Ravens at Texans
Vikings at Dolphins
Falcons at Saints
Patriots at Jets
Chiefs at Steelers
Packers at Buccaneers
The Falcons need a win on Sunday to keep their division title hopes alive and they’ll have wide receiver Julio Jones active to help them in that pursuit.
Jones missed last week’s game with what the Falcons have said is a hip injury and Chris Mortensen reports is a strained oblique, and was out of practice every day this week before participating in Saturday’s walkthrough. The Falcons never ruled him out, though, and planned to let a Sunday morning workout be their guide to Jones’s availability.
Those tests went well because Jones is active and will play against the Saints on Sunday afternoon.
With Roddy White and Harry Douglas also good to go, the Falcons will have their full receiving corps available as they head into the Superdome for a game that could disprove Mike Smith’s belief that he’s not coaching for a future with Atlanta.
A late-season leak to ESPN in 2013 made his plans clear for 2014. A late-season appearance on ESPN in 2014 is showing Mike Shanahan’s hand for 2015.
In a sit-down with Sunday NFL Countdown host Chris Berman, the former Raiders, Broncos, and Washington coach didn’t rule out returning to the sidelines next season. But Shanahan, 62, made it clear that he’s not interested in taking on a fixer-upper; he wants to coach a team that’s in position to win right away.
“Well, one thing that I want to do is win,” Shanahan said in response to the question of whether he wants to coach. “So it’s not just coaching but going to the right organization that will make a strong commitment. There’s only one team that’s happy at the end of the year and that’s the team that wins the Super Bowl.”
Earlier in the interview, Shanahan talked about Bears quarterback Jay Cutler, making it clear that the man who drafted Cutler nearly nine years ago still views Cutler as a franchise quarterback. Which continues to make Shanahan the best choice to coach the franchise that currently employs Cutler.
Benching Cutler strongly suggests that the Bears would like to trade him. If Shanahan is interested in the job, and if the job is interested in Shanahan, he’d be one of the few coaches who could be trusted completely when he says during the interview, “No, my first order of business wouldn’t be to run Jay Cutler out of town.”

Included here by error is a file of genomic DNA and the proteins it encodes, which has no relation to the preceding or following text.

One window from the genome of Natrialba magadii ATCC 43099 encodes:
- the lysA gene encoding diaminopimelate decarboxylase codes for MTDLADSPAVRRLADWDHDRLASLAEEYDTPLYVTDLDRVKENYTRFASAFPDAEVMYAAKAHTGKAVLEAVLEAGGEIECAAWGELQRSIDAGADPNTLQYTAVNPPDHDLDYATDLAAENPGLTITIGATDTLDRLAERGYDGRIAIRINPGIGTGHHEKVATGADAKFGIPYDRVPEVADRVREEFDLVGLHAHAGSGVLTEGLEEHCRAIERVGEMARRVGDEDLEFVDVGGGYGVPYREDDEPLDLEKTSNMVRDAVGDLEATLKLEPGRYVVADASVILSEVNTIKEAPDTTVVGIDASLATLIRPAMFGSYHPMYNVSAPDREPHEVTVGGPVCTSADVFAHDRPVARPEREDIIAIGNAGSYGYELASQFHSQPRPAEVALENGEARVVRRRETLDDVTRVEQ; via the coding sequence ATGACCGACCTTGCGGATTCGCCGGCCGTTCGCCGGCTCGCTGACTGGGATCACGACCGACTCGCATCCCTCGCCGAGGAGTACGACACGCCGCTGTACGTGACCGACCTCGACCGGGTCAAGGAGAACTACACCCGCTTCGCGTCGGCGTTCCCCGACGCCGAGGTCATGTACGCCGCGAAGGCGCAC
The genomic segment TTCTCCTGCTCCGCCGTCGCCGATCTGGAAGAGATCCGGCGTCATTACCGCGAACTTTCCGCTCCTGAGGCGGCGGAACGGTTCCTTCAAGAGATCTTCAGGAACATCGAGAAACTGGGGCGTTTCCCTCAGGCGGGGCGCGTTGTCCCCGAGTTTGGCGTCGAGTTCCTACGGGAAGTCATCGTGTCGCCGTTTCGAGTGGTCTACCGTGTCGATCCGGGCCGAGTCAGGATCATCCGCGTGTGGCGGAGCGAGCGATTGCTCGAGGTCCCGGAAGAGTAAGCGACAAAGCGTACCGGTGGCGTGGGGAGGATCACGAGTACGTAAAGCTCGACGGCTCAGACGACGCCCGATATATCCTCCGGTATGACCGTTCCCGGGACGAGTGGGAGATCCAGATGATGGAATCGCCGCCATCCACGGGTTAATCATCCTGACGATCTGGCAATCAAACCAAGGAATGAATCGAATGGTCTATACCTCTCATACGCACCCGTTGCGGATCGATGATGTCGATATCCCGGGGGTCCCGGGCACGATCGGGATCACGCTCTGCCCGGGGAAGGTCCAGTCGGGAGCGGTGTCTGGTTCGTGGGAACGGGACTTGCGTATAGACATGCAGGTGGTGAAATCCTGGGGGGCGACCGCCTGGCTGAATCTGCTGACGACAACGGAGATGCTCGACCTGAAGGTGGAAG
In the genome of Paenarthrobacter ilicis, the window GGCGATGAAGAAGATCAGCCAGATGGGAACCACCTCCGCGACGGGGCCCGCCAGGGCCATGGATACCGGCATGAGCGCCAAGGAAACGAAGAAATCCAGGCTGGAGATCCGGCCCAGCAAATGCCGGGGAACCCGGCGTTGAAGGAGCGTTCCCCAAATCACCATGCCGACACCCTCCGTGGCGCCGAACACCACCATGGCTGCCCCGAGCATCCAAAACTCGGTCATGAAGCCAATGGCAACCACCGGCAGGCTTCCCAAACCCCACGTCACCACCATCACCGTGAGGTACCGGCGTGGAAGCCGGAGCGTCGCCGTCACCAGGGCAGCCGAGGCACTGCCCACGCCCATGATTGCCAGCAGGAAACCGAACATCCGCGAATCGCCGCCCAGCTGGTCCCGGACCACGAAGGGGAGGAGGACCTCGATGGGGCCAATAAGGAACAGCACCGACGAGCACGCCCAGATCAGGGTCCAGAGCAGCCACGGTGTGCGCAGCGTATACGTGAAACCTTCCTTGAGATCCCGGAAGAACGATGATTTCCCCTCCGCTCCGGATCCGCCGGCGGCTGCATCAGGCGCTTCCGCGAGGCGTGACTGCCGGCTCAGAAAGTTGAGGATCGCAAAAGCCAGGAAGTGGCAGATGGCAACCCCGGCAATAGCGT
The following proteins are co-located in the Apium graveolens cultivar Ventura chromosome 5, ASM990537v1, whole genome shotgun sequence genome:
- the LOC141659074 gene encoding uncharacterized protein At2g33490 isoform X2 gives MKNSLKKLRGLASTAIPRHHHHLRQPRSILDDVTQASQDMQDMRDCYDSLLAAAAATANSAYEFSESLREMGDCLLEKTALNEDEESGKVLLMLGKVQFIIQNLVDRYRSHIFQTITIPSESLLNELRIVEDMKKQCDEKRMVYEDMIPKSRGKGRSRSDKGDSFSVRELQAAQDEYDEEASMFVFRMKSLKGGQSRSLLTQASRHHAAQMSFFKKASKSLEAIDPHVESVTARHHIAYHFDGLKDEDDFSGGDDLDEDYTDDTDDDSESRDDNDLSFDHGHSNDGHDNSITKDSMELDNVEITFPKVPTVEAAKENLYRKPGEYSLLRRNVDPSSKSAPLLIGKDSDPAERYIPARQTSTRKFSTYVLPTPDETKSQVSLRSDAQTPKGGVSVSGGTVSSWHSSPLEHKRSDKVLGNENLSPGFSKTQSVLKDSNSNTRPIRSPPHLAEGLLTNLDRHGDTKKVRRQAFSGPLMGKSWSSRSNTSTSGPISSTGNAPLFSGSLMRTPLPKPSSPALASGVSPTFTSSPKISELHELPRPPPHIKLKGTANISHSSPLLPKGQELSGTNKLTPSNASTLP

Other jobs that possibly would interest Shanahan include the Falcons and 49ers. Atlanta has a franchise quarterback still in his prime, and Shanahan previously worked as an offensive coordinator in San Francisco, helping the team to its fifth Super Bowl win, 20 years ago.
The question becomes whether any teams will be interested in Shanahan. Sunday’s appearance on ESPN surely was aimed at getting his name in the mix as the coaching carousel starts to spin.
Last week, the condition of Chargers quarterback Philip Rivers’s back was a cause for concern in San Diego after Rivers missed some practice time and a report from Adam Schefter of ESPN that Rivers had a more severe back injury than the team had let on.
For the first half of Saturday’s game, it looked like San Diego’s confidence that Rivers could play well despite the injury might have been wrong. Rivers threw two picks to continue a recent trend of spotty play and the 49ers led 28-7 at the break, but things looked different by the end of the game. Rivers led the Chargers back for a 38-35 overtime win that saw him throw for 356 yards and four touchdowns to keep the Chargers alive and kicking in the playoff race.
That won’t put his back issues to rest, however. Schefter’s colleague Chris Mortensen reports that Rivers’s injury is a bulging disk in his lower back and that the quarterback may need to have surgery to repair the condition.
Any surgery won’t come until after the season, though, and Rivers’s performance on Sunday is the latest sign that he isn’t likely to come out of the lineup before the Chargers run out of chances to play games.
For the Falcons, the path to the postseason is clear. Beat the Saints and the Panthers, and the Falcons are in.